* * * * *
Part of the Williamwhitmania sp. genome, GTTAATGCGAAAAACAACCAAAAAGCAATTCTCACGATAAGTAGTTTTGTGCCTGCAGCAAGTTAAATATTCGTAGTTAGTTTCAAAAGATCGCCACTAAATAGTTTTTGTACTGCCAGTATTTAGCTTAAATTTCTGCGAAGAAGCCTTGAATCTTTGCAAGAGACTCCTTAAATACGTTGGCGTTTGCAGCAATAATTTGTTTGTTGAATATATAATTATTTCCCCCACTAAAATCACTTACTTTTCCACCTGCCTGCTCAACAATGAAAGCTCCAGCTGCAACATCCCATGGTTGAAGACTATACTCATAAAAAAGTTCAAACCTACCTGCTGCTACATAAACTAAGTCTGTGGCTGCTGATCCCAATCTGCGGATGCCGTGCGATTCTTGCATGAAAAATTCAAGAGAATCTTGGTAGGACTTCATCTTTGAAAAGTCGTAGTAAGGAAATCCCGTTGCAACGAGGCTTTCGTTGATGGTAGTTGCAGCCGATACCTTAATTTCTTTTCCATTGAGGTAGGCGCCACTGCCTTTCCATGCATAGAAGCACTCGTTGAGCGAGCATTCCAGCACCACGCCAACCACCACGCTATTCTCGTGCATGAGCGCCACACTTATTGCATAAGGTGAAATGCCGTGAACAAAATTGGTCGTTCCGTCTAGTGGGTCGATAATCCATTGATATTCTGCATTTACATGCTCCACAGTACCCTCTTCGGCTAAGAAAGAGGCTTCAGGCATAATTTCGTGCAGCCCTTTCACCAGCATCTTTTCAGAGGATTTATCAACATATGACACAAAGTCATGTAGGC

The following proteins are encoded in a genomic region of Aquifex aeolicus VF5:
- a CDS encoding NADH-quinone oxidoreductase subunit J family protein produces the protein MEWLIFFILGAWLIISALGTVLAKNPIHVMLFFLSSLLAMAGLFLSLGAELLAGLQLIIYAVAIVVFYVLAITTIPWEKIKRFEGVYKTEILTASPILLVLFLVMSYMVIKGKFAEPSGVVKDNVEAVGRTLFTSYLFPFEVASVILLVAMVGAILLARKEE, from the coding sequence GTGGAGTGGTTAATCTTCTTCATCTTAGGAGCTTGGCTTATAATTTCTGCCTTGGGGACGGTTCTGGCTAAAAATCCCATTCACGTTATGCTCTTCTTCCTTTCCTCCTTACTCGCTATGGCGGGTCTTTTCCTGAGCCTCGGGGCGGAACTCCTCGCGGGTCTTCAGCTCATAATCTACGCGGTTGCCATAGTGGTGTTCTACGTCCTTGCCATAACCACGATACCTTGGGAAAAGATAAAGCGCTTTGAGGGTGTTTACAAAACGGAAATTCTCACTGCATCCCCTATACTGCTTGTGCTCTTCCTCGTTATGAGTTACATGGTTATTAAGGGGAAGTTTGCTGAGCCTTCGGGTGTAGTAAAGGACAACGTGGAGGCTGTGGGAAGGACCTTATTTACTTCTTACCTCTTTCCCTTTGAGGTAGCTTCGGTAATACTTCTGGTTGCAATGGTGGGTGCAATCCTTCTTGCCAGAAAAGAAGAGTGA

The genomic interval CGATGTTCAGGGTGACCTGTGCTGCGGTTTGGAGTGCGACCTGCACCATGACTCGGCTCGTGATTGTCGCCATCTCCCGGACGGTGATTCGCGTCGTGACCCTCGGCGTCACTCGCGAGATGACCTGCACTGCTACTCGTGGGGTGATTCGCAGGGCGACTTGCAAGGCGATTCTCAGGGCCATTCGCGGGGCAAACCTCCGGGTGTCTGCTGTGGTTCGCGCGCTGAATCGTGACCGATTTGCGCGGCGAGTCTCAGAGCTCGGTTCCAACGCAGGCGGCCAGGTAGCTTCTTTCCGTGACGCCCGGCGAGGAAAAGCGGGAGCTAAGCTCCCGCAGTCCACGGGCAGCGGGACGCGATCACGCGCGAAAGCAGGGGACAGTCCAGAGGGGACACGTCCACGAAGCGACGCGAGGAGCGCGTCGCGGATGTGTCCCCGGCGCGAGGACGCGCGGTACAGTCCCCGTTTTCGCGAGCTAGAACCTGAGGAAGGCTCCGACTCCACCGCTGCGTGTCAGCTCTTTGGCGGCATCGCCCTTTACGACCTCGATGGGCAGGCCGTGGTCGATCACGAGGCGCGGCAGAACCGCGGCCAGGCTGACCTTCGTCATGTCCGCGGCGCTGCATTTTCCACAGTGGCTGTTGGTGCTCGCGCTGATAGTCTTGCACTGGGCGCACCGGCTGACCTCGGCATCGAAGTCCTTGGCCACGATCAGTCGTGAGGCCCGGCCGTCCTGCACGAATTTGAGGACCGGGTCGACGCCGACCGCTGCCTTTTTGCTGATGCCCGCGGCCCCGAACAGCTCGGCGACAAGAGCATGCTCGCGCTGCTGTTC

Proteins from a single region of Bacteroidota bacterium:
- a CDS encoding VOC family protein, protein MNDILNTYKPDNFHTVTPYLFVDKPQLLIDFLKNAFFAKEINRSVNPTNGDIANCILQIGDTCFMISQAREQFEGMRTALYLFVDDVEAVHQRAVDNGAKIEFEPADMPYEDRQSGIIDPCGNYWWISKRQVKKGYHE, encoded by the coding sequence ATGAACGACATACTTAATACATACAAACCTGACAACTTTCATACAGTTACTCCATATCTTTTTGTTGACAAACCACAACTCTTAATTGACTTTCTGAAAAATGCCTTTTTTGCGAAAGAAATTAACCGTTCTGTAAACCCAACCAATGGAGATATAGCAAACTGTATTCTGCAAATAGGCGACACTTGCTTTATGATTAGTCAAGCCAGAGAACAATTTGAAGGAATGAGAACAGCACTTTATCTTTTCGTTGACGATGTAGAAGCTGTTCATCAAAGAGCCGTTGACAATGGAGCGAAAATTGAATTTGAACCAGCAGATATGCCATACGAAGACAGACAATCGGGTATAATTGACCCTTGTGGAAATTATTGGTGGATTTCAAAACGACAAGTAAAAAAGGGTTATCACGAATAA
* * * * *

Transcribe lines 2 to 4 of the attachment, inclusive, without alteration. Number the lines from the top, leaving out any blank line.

The following proteins are encoded in a genomic region of Aquifex aeolicus VF5:
- a CDS encoding NADH-quinone oxidoreductase subunit J family protein produces the protein MEWLIFFILGAWLIISALGTVLAKNPIHVMLFFLSSLLAMAGLFLSLGAELLAGLQLIIYAVAIVVFYVLAITTIPWEKIKRFEGVYKTEILTASPILLVLFLVMSYMVIKGKFAEPSGVVKDNVEAVGRTLFTSYLFPFEVASVILLVAMVGAILLARKEE, from the coding sequence GTGGAGTGGTTAATCTTCTTCATCTTAGGAGCTTGGCTTATAATTTCTGCCTTGGGGACGGTTCTGGCTAAAAATCCCATTCACGTTATGCTCTTCTTCCTTTCCTCCTTACTCGCTATGGCGGGTCTTTTCCTGAGCCTCGGGGCGGAACTCCTCGCGGGTCTTCAGCTCATAATCTACGCGGTTGCCATAGTGGTGTTCTACGTCCTTGCCATAACCACGATACCTTGGGAAAAGATAAAGCGCTTTGAGGGTGTTTACAAAACGGAAATTCTCACTGCATCCCCTATACTGCTTGTGCTCTTCCTCGTTATGAGTTACATGGTTATTAAGGGGAAGTTTGCTGAGCCTTCGGGTGTAGTAAAGGACAACGTGGAGGCTGTGGGAAGGACCTTATTTACTTCTTACCTCTTTCCCTTTGAGGTAGCTTCGGTAATACTTCTGGTTGCAATGGTGGGTGCAATCCTTCTTGCCAGAAAAGAAGAGTGA

The genomic interval CGATGTTCAGGGTGACCTGTGCTGCGGTTTGGAGTGCGACCTGCACCATGACTCGGCTCGTGATTGTCGCCATCTCCCGGACGGTGATTCGCGTCGTGACCCTCGGCGTCACTCGCGAGATGACCTGCACTGCTACTCGTGGGGTGATTCGCAGGGCGACTTGCAAGGCGATTCTCAGGGCCATTCGCGGGGCAAACCTCCGGGTGTCTGCTGTGGTTCGCGCGCTGAATCGTGACCGATTTGCGCGGCGAGTCTCAGAGCTCGGTTCCAACGCAGGCGGCCAGGTAGCTTCTTTCCGTGACGCCCGGCGAGGAAAAGCGGGAGCTAAGCTCCCGCAGTCCACGGGCAGCGGGACGCGATCACGCGCGAAAGCAGGGGACAGTCCAGAGGGGACACGTCCACGAAGCGACGCGAGGAGCGCGTCGCGGATGTGTCCCCGGCGCGAGGACGCGCGGTACAGTCCCCGTTTTCGCGAGCTAGAACCTGAGGAAGGCTCCGACTCCACCGCTGCGTGTCAGCTCTTTGGCGGCATCGCCCTTTACGACCTCGATGGGCAGGCCGTGGTCGATCACGAGGCGCGGCAGAACCGCGGCCAGGCTGACCTTCGTCATGTCCGCGGCGCTGCATTTTCCACAGTGGCTGTTGGTGCTCGCGCTGATAGTCTTGCACTGGGCGCACCGGCTGACCTCGGCATCGAAGTCCTTGGCCACGATCAGTCGTGAGGCCCGGCCGTCCTGCACGAATTTGAGGACCGGGTCGACGCCGACCGCTGCCTTTTTGCTGATGCCCGCGGCCCCGAACAGCTCGGCGACAAGAGCATGCTCGCGCTGCTGTTC